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Wednesday, March 08, 2017

Stobie pole moved away from Kurralta Park garage after stirring controversy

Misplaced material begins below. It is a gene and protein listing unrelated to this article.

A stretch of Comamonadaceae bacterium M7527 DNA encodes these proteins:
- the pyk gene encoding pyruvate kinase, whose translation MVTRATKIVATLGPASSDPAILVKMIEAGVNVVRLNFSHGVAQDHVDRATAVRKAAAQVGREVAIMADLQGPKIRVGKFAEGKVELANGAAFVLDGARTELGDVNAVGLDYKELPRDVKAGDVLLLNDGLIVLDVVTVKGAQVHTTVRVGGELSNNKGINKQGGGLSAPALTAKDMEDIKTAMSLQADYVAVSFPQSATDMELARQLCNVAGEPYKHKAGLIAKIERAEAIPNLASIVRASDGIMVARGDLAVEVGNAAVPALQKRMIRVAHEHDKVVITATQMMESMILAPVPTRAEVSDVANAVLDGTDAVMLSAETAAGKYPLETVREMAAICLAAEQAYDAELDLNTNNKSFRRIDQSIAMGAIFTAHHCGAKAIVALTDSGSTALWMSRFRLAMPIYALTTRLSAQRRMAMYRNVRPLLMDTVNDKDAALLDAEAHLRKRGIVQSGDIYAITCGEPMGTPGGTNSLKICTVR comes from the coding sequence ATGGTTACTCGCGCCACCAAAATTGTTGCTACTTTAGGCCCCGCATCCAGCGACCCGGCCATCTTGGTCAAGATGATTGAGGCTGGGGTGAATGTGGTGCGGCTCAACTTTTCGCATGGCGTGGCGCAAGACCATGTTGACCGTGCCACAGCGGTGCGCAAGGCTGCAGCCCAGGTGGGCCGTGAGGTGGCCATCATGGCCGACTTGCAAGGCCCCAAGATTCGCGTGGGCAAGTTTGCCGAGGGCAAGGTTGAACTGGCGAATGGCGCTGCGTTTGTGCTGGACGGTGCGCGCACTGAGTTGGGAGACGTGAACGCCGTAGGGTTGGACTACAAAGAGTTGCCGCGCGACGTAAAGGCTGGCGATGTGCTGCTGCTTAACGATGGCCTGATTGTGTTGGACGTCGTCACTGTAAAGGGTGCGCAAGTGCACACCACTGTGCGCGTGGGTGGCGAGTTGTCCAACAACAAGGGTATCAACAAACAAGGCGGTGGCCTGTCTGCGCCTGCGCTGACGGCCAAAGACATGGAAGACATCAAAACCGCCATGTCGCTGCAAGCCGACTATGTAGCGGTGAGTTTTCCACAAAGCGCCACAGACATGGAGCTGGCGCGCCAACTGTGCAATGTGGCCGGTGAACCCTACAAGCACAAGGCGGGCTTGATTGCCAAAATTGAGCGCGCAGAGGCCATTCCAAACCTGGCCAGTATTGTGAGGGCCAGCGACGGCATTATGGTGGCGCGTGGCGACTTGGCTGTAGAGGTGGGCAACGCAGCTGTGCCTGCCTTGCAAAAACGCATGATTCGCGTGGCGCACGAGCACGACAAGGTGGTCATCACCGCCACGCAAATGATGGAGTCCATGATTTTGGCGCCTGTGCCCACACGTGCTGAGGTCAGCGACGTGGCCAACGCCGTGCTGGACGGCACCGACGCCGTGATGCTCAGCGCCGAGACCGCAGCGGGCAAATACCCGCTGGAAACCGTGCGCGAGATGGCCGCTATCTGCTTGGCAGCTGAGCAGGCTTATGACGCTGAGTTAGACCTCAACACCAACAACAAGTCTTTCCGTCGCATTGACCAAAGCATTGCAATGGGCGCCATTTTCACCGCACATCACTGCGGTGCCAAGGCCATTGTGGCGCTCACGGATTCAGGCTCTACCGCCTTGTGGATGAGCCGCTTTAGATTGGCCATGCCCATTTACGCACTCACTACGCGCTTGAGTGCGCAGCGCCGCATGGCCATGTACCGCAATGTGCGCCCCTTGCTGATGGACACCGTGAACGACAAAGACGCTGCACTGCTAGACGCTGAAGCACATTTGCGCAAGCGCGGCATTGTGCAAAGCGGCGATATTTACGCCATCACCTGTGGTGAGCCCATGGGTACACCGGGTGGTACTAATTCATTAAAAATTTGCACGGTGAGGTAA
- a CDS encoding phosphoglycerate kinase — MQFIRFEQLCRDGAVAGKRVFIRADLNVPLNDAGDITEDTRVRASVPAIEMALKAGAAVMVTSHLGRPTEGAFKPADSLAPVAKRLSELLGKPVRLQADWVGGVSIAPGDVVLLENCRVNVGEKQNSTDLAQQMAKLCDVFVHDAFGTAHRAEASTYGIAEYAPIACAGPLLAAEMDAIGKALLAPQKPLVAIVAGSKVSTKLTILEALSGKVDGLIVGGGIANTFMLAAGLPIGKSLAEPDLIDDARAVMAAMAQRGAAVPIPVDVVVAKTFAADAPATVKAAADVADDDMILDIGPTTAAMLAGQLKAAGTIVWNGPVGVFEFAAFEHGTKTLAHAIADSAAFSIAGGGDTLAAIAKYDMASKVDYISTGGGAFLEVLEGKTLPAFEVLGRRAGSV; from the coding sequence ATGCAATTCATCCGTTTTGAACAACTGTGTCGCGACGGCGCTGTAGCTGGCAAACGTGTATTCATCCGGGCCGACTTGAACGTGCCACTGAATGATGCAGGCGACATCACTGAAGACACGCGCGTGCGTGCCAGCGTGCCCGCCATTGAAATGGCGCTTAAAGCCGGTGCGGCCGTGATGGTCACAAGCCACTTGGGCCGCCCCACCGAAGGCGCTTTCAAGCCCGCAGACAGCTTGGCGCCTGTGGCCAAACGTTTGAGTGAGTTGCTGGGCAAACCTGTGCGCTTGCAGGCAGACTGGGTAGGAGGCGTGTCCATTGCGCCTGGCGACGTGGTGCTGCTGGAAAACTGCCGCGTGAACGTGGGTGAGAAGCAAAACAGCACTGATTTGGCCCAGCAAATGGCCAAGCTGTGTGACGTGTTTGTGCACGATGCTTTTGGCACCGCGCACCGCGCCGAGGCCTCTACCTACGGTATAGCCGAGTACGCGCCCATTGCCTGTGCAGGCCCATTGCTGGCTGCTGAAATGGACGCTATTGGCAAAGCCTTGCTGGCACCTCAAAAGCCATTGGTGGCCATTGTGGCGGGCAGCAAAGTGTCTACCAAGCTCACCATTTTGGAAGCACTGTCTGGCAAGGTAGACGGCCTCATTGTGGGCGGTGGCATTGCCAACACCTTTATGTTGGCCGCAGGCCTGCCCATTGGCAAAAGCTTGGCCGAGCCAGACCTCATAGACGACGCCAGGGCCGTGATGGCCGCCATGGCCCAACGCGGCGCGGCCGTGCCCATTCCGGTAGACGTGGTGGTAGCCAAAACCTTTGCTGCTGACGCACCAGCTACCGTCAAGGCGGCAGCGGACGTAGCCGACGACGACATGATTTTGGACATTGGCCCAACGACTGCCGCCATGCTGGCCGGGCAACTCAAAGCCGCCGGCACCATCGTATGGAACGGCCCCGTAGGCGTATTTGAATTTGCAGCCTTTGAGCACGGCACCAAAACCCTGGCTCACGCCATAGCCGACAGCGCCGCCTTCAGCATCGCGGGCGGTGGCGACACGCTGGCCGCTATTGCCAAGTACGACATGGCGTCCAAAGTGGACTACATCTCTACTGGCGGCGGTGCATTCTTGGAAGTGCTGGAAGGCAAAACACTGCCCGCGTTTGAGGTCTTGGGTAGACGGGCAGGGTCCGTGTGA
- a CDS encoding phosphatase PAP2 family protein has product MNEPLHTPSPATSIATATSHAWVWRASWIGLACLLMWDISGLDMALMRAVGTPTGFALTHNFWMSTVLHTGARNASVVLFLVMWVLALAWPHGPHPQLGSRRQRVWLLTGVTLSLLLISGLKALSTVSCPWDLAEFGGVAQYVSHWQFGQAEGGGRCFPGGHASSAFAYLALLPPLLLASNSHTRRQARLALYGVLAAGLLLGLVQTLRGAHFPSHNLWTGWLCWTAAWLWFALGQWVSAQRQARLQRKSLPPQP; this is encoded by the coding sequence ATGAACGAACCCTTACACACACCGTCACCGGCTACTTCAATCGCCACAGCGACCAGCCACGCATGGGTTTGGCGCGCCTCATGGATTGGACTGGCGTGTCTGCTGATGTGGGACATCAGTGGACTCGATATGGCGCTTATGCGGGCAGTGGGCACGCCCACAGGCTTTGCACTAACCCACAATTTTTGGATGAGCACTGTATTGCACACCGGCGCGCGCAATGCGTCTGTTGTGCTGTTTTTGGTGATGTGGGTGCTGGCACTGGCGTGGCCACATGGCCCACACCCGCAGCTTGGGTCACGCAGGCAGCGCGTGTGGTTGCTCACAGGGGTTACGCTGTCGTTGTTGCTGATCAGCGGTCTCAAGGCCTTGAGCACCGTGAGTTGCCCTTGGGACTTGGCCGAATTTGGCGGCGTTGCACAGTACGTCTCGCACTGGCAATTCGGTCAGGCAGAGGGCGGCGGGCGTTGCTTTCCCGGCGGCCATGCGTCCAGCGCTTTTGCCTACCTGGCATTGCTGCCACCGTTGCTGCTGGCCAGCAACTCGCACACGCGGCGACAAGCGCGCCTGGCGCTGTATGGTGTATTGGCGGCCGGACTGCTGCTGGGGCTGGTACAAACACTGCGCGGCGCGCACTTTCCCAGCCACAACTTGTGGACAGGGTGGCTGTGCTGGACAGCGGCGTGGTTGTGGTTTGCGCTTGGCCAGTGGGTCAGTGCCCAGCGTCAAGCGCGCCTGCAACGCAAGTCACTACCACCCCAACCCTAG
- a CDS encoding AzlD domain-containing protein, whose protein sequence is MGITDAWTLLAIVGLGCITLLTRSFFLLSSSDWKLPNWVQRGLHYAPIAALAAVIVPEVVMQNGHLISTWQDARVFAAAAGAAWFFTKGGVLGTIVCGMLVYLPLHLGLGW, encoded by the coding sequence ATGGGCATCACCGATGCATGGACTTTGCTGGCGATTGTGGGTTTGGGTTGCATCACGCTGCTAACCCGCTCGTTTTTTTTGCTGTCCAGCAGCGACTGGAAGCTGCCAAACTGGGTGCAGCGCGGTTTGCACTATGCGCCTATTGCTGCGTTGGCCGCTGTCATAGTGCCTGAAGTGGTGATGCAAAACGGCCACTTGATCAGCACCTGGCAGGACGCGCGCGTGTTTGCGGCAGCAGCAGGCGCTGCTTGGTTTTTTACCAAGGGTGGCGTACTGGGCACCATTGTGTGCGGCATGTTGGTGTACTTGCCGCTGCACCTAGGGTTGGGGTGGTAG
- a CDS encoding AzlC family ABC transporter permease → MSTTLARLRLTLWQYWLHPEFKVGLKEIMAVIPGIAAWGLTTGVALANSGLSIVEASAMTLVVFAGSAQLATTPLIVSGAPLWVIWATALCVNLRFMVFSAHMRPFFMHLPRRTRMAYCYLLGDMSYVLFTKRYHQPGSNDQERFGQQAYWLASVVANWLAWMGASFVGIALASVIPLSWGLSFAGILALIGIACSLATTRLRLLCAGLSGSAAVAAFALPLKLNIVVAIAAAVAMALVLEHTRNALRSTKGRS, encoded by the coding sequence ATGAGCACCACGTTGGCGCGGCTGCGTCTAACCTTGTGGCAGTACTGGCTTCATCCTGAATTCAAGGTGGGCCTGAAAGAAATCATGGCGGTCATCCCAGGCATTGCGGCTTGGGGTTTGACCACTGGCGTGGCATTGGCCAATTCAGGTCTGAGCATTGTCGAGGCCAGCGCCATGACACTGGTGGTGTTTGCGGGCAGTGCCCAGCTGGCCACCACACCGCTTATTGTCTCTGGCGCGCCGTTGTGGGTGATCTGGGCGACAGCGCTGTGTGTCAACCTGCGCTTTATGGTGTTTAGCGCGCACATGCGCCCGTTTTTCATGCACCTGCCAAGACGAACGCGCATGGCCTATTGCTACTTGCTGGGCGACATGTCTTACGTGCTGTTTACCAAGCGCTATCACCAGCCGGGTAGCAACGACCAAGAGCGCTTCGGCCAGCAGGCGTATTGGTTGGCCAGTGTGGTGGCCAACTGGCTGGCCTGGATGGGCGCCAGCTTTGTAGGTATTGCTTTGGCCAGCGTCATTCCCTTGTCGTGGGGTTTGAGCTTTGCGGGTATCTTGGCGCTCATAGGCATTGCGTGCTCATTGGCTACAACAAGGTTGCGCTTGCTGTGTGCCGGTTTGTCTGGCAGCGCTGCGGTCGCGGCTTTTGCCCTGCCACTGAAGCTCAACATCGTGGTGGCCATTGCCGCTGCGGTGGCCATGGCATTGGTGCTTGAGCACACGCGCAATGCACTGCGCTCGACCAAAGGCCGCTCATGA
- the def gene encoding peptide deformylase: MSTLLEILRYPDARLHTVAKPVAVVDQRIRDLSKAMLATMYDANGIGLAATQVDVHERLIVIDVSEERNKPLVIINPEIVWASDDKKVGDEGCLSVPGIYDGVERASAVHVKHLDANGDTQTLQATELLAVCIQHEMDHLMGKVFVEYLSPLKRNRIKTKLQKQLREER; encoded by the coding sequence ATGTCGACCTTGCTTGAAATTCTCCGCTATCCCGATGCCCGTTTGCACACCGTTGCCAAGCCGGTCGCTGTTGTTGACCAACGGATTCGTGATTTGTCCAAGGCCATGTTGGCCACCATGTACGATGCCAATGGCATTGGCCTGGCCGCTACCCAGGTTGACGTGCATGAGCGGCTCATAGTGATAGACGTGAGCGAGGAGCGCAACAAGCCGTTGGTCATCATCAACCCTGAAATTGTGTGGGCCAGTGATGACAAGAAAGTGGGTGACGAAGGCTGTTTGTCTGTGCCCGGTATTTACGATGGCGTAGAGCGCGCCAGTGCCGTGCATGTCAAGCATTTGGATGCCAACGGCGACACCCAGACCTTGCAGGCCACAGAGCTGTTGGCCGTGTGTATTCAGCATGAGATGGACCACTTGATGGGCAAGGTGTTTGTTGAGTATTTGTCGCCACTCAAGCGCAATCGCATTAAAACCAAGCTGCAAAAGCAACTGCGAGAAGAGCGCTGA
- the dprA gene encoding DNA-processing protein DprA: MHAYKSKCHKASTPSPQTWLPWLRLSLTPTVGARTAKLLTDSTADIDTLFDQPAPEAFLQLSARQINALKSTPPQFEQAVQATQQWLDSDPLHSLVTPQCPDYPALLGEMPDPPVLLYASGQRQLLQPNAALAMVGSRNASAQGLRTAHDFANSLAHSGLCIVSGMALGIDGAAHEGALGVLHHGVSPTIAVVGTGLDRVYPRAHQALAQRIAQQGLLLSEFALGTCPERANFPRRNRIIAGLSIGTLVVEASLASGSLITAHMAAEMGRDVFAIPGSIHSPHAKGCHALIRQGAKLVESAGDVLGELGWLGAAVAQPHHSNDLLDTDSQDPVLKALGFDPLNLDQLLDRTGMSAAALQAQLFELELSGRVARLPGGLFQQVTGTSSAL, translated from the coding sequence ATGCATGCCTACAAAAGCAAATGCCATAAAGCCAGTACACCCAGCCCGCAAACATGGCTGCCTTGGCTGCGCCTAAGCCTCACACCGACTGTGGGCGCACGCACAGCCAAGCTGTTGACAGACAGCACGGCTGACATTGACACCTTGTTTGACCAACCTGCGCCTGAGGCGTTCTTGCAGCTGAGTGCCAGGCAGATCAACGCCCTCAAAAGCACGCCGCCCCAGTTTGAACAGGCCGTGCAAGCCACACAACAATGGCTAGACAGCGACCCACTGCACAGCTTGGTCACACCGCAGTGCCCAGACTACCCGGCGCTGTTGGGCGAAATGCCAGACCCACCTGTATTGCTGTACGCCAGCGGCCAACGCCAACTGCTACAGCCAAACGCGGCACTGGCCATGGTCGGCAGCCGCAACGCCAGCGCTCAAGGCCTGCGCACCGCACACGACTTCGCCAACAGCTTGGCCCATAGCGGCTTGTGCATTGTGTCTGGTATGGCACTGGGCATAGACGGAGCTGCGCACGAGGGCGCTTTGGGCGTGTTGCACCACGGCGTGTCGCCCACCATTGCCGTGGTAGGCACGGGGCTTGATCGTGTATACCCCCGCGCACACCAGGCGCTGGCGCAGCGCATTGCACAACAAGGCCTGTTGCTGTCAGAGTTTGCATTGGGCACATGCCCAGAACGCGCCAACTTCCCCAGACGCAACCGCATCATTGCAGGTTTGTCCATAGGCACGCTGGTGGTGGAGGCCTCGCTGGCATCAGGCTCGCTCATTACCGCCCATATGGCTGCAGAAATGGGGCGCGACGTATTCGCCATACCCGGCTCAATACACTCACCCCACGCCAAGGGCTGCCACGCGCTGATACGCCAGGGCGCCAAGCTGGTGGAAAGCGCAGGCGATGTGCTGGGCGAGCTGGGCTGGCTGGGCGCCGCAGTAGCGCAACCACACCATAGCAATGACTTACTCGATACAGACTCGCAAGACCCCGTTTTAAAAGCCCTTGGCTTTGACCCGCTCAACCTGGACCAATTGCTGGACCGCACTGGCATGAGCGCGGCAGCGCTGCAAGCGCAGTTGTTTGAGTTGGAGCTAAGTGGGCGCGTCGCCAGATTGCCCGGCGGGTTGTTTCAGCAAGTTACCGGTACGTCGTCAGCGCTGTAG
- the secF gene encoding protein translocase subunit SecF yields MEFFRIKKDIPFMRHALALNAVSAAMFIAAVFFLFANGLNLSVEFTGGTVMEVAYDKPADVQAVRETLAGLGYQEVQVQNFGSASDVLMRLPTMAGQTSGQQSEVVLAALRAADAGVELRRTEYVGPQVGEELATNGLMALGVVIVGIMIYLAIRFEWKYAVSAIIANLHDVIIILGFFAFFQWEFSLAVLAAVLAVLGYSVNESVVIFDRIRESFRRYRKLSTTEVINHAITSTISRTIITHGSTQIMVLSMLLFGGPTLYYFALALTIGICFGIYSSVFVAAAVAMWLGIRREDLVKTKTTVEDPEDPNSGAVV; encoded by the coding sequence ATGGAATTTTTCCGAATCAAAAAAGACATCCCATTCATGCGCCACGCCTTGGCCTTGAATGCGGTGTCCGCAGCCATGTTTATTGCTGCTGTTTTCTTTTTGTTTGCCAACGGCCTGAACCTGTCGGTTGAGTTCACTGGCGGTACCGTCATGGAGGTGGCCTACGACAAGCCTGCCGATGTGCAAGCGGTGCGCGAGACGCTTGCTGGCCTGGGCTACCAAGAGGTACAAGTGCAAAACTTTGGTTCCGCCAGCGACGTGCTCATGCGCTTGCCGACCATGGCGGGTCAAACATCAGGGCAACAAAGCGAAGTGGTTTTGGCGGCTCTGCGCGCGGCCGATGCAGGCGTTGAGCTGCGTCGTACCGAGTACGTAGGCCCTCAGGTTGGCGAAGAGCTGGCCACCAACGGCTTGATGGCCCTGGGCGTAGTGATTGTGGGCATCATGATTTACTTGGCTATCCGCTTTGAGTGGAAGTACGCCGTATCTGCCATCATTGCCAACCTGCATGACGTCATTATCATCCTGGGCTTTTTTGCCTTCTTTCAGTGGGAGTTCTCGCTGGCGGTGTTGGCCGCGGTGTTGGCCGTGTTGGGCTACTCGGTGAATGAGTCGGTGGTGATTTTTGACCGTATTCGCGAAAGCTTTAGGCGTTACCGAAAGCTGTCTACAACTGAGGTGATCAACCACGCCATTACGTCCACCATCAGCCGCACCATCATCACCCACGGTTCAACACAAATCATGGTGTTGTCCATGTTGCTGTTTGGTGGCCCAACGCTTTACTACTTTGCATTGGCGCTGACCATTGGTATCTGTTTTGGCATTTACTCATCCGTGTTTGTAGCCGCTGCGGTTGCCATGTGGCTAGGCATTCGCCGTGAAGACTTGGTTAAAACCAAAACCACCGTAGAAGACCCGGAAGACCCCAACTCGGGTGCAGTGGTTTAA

Now you see it, now you don’t: the Stobie pole has been moved 2m, to allow access to the driveway. Local Stobie pole moved away from Kurralta Park garage after stirring controversy Eugene Boisvert, CoastCity Messenger March 7, 2017 8:35pm Subscriber only New Kurralta Park house built with garage behind Stobie pole but who is to blame: council or State Government? THE newly built Adelaide home dubbed the “Stobie-pole house”, after its driveway was curiously built right behind a street power pole that prevented entry to the garage, is now almost accessible. The owners of the Kurralta Park house, Fariba and Sassan Chegini, have paid thousands of dollars to have the Stobie pole moved about two metres to allow access to the Daly St carport. They now just need to wait for a new driveway crossover in front to be finished. The bizarre development sparked controversy in January after a photograph of the driveway with the Stobie pole in front of it was posted on social media. Both the West Torrens Council and the State Government ducked for cover, blaming each other for the planning bungle. Dr and Mrs Chegini said they didn’t realise the pole would prevent entry to the garage until the house – which they plan to rent out – was complete. The same house back in January, with a Stobie pole in front of its garage. West Torrens city development manager Janine Lennon told a council meeting last month that, under State Government regulations, driveway crossovers no longer need approval before a development application for a house can be approved. Keswick Ward councillor John Woodward said he was “glad it’s been fixed” but remains concerns State Government planning rules allowed it. He has started a petition calling for tighter controls – and better quality housing – when it comes to building on land that’s been subdivided. “The quality of what’s being built is not up to scratch,” Cr Woodward said. Neighbour Neale Clarke is concerned developments aren’t being followed up. How the house now looks. Mr Clarke said it was “obvious” there was little in the way of checks and balances once a development had been approved by council. “They could build any old crap,” Mr Clarke said. Mrs Chegini has previously told The Advertiser it would cost up to $20,000 to move the Stobie pole 200cm. SA Power Networks spokesman Paul Roberts agreed it would cost between $8000 and $20,000 to move a pole, depending on the voltage, and if a transformer needed to be moved. Dr and Mrs Cheginis have been contacted for comment. Comments Hide Comments Post comment as... Newest | Oldest | Top Comments Graham Graham 5 hours ago One of SA's major infrastructure projects. LikeReply Andrew Andrew 6 hours ago It would be prudent to present the plans that were approved by the council before making judgments upon them. Is the house situated on the block exactly as the approved development plans showed it? LikeReply Peter Peter 7 hours ago Interesting the SA Power Networks estimated cost to move a stobie pole depending on voltage and if a transformer needed to be moved was quoted by their spokesman between 80000 and $20000, we were told a pole that is very close to our driveway exit point would cost an estimated $30000 for the pole to be moved to allow safer access to our driveway. Now given we pay the highest cost for electricity in Australia, to have a poorly positioned electricity power pole moved is also unaffordable. 2LikeReply david david 10 hours ago The problem is that planning rules & regulations are a dogs breakfast whether its council or government who is at fault. The planning process takes forever & they still get it wrong. The government & the councils must understand that high density living is about the proper design of infrastructure as well as approving smaller blocks & more properties. Perhaps if the power was underground we wouldn't have this problem. 2LikeReply Andrew Andrew 11 hours ago The stobie pole was there long before the block of land was cut in half to build these dog boxes blame the builders for the stuff up. 10LikeReply Irene Irene 1 day ago Looks to me like the council was at fault. As usual and obviously so, seems many councils have been caught out and perhaps had to fix the problems .....and the State Government cover up for the councils of Adelaide who can't do their job......absolutely dumb and the State Government again show disregard for the little guy.....protect yourselves and stuff us. LikeReply Nonindigenous Nonindigenous 1 day ago @Irene In he original story months ago, plans were approved by the Council, then the owners decided to "flip over" the plans. The owners nor the Designers "walked it out" to see where the stobie pole would actually end up. If they did this rs it would shown the final location of the obstruction. Hence why the home owners have to pay for the relocation of the obstruction. The Council are not at fault on this one. Sorry. 19LikeReply Virginia Virginia 20 hours ago @Irene are you serious, the bucks stops with the owner, and thats who paid to get it fix as they should, maybe the planner but stop blaming the government for everything. 5LikeReply

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